There had been an average of almost 1400 new claims between December 20 and January 31 over the past decade. Photo / Michael Cunningham
Nearly $14 million has been spent helping people injured in the Bay of Plenty over the past three summers recover.
Surfing was the leading cause of injuries in the region between December 2019/20 and February 2021/22 according to ACC figures, followed by swimming, fishing, and water-skiing.
Christmas gifts and wrapping caused a handful of injuries.
Over the decade, there was an average of almost 1400 new claims each year in the six weeks between December 20 and January 31 nationwide – the period that roughly aligned with the summer school holidays. Those injuries came at a cost of about $10.3 million, or $1.3m each year.
Data showed over the past three summers – 2019/20, 2020/21 and 2021/22 – there were 1283 surfing claims for injuries in the Bay of Plenty.
Surfing New Zealand chief executive Ben Kennings was not surprised.
“It’s the nature of the sport. You’re in the ocean, you have a hard board, it’s a very dynamic sport and you need to be physically fit to do it.
“You have to look at the numbers – we have 370,000 recreational surfers in New Zealand according to Sport NZ’s active survey, and upwards of 70,000 of those are surfing every week.
“When you look at numbers, those are going to suggest you have a lot of injuries by sheer percentages.”
Kennings, who has ridden arguably the world’s heaviest surf break, Teahupo’o in Tahiti, said it “would be interesting” to see if it experienced or beginner surfers were getting injured, but it could happen to anyone – in May 2020, he was injured while surfing alone after falling off an “innocuous” wave of about two to four feet in Whangamatā.
He said people sometimes overestimated their ability or didn’t properly prepare before getting into the water – that could be not looking at the forecast, understanding the tides, or perhaps surfing in crowds where the chance of being hit by another rider was higher.
Surfing NZ had a network of about 30 accredited surf schools where coaches had completed international qualifications, first-aid and water safety courses, which were great resources for beginners.
“It’s really important to hit one of those schools and get a lesson, which will increase the chances of getting up on a board and improving that learner’s curve and having fun.
“That’s why we surf, to have fun. And the quicker you learn to stand up, the right techniques and what to do when you’re learning, the quicker you’re going to have fun.”
The data showed there were 1588 sand-related injuries in the Bay of Plenty in the past decade.
ACC injury prevention leader James Whitaker said the uneven and unstable nature of sand could lead to increased muscle and ligament fatigue.
“Whether it’s some beach cricket or football or just throwing a ball or frisbee around, the beach is a great place to be, and we love that Kiwis get out there amongst nature,” he said.
“But we also know that exercising on the beach poses unique injury risks because of the extra strain soft surfaces like sand can put on our muscles and joints. If we are not used to exercising on these surfaces, we can increase our chance of getting injured.”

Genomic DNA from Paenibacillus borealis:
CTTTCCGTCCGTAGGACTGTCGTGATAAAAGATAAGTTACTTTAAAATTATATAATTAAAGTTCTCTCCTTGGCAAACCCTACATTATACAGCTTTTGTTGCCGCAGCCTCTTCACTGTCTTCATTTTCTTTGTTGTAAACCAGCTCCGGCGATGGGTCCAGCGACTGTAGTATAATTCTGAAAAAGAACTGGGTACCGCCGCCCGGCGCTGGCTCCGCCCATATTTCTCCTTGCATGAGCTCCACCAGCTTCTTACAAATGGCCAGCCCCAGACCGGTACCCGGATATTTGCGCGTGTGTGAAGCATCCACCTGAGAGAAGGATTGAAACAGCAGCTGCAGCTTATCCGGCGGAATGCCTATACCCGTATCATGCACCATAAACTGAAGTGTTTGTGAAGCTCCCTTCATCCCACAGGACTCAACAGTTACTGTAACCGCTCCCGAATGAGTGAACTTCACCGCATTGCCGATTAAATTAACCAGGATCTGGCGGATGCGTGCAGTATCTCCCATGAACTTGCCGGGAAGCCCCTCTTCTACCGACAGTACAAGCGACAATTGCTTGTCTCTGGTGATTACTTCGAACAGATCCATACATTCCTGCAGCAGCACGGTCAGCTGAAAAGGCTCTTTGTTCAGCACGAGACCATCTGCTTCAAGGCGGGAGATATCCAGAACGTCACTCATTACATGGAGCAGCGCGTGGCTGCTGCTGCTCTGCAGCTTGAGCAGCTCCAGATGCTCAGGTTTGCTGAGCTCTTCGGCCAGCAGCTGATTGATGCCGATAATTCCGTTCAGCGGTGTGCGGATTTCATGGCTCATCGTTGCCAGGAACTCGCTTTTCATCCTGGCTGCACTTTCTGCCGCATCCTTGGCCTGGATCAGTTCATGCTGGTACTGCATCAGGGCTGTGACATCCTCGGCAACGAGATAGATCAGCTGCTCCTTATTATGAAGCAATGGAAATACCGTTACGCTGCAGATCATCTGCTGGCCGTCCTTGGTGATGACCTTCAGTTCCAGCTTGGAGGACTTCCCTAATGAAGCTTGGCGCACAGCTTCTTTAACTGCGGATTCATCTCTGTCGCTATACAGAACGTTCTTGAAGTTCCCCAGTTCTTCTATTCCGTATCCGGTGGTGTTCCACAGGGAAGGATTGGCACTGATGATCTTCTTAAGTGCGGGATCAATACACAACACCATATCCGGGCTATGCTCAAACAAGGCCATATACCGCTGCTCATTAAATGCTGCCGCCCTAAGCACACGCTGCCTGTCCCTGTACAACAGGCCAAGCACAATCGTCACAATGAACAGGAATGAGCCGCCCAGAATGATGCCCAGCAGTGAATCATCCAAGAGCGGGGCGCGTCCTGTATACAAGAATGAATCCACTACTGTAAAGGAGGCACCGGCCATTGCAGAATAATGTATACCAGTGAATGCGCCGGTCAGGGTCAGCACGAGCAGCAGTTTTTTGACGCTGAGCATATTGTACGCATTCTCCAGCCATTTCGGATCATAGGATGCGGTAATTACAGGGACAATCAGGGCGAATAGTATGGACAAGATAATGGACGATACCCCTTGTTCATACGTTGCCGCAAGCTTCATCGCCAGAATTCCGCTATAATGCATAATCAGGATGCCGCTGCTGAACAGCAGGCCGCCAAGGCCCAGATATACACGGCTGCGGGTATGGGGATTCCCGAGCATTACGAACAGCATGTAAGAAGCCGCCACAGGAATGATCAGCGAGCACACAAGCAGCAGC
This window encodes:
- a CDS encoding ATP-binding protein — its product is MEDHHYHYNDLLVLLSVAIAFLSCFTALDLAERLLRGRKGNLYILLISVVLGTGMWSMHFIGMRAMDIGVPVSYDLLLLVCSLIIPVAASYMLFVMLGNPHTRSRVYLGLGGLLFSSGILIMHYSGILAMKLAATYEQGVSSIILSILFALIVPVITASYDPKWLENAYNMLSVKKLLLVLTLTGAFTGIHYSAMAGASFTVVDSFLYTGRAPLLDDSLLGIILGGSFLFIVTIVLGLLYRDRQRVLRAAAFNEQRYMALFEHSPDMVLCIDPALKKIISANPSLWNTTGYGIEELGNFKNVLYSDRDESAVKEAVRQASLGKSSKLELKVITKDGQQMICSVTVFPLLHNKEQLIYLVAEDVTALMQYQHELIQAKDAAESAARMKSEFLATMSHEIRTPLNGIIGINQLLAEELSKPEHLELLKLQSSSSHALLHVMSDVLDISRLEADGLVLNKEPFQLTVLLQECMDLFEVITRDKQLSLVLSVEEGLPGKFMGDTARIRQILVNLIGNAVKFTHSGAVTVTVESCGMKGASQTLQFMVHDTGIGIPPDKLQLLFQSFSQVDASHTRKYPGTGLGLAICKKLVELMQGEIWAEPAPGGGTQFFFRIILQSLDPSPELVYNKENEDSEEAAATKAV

Research showed 90 per cent of all injuries were predictable and therefore preventable, and Whitaker said there were a few things people could do to look after themselves while playing on the beach.
This included spending time getting used to uneven surfaces by standing on gravel or running short distances on the sand to begin with, avoiding taking excessive strides, and not leaning too far forward on your feet.
“For people heading to the beach for some sun and recreation, be aware of muscle fatigue, check the ground below you for uneven surfaces and foot holes, and avoid overdoing it, because a lot of injuries can happen when we are tired and not concentrating,” Whitaker said.
“Be aware, also, that exercising barefoot will give you less support for your muscles and joints and can increase the chance of cuts from things like stones and seashells.”
Meanwhile, there were 10 drownings in the Bay of Plenty last year.
Water Safety NZ chief executive Daniel Gerrard said many incidents were preventable if people took the time to stop and assess the risks.
“To Pākehā males in powerboats, Māori men gathering kai underwater, Asian men fishing from rocks, Pasifika men fishing from boats… you guys are consistently over-represented in our drowning tragedies,” he said.
“Collectively, we all have to make better decisions around water.”
Hato Hone St John general manager of ambulance operations, Stu Cockburn, urged people to only call 111 in a life-threatening or limb-threatening emergency.
He said this year St John had experienced unprecedented demand and at the end of the year, plenty of injuries were avoidable. The service received more than 1000 calls on Christmas Day in 2021.
“The most common calls are for unconscious people, falls, traumatic injuries, and motor vehicle accidents. A third of all these calls are linked to alcohol and could be easily avoided.
“You don’t want New Year’s to be something you regret. It’s as simple as that. Make sure there’s plenty of food and non-alcoholic drinks, including water, available.
“Be careful on the roads heading to and from your destination and always have a sober driver. Look out for one another and ensure everyone has a safe way to get home.”